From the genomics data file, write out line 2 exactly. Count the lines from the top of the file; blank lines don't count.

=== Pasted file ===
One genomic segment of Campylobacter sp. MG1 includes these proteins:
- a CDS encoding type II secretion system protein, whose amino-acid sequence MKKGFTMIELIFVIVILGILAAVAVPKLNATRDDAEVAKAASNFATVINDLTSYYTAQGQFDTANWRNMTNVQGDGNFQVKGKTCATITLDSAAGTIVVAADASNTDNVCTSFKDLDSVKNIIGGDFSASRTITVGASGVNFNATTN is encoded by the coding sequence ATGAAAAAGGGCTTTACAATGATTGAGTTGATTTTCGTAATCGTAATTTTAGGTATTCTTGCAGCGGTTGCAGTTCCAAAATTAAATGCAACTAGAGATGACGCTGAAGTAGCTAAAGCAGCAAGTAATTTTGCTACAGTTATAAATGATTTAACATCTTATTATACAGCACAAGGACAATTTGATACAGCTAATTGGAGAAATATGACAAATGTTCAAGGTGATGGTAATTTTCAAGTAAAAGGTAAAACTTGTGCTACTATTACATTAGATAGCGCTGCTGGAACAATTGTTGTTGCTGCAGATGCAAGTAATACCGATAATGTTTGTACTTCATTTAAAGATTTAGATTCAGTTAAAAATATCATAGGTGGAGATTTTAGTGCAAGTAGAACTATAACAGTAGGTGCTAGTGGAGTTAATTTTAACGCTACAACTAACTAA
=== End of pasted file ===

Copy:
- a CDS encoding type II secretion system protein, whose amino-acid sequence MKKGFTMIELIFVIVILGILAAVAVPKLNATRDDAEVAKAASNFATVINDLTSYYTAQGQFDTANWRNMTNVQGDGNFQVKGKTCATITLDSAAGTIVVAADASNTDNVCTSFKDLDSVKNIIGGDFSASRTITVGASGVNFNATTN is encoded by the coding sequence ATGAAAAAGGGCTTTACAATGATTGAGTTGATTTTCGTAATCGTAATTTTAGGTATTCTTGCAGCGGTTGCAGTTCCAAAATTAAATGCAACTAGAGATGACGCTGAAGTAGCTAAAGCAGCAAGTAATTTTGCTACAGTTATAAATGATTTAACATCTTATTATACAGCACAAGGACAATTTGATACAGCTAATTGGAGAAATATGACAAATGTTCAAGGTGATGGTAATTTTCAAGTAAAAGGTAAAACTTGTGCTACTATTACATTAGATAGCGCTGCTGGAACAATTGTTGTTGCTGCAGATGCAAGTAATACCGATAATGTTTGTACTTCATTTAAAGATTTAGATTCAGTTAAAAATATCATAGGTGGAGATTTTAGTGCAAGTAGAACTATAACAGTAGGTGCTAGTGGAGTTAATTTTAACGCTACAACTAACTAA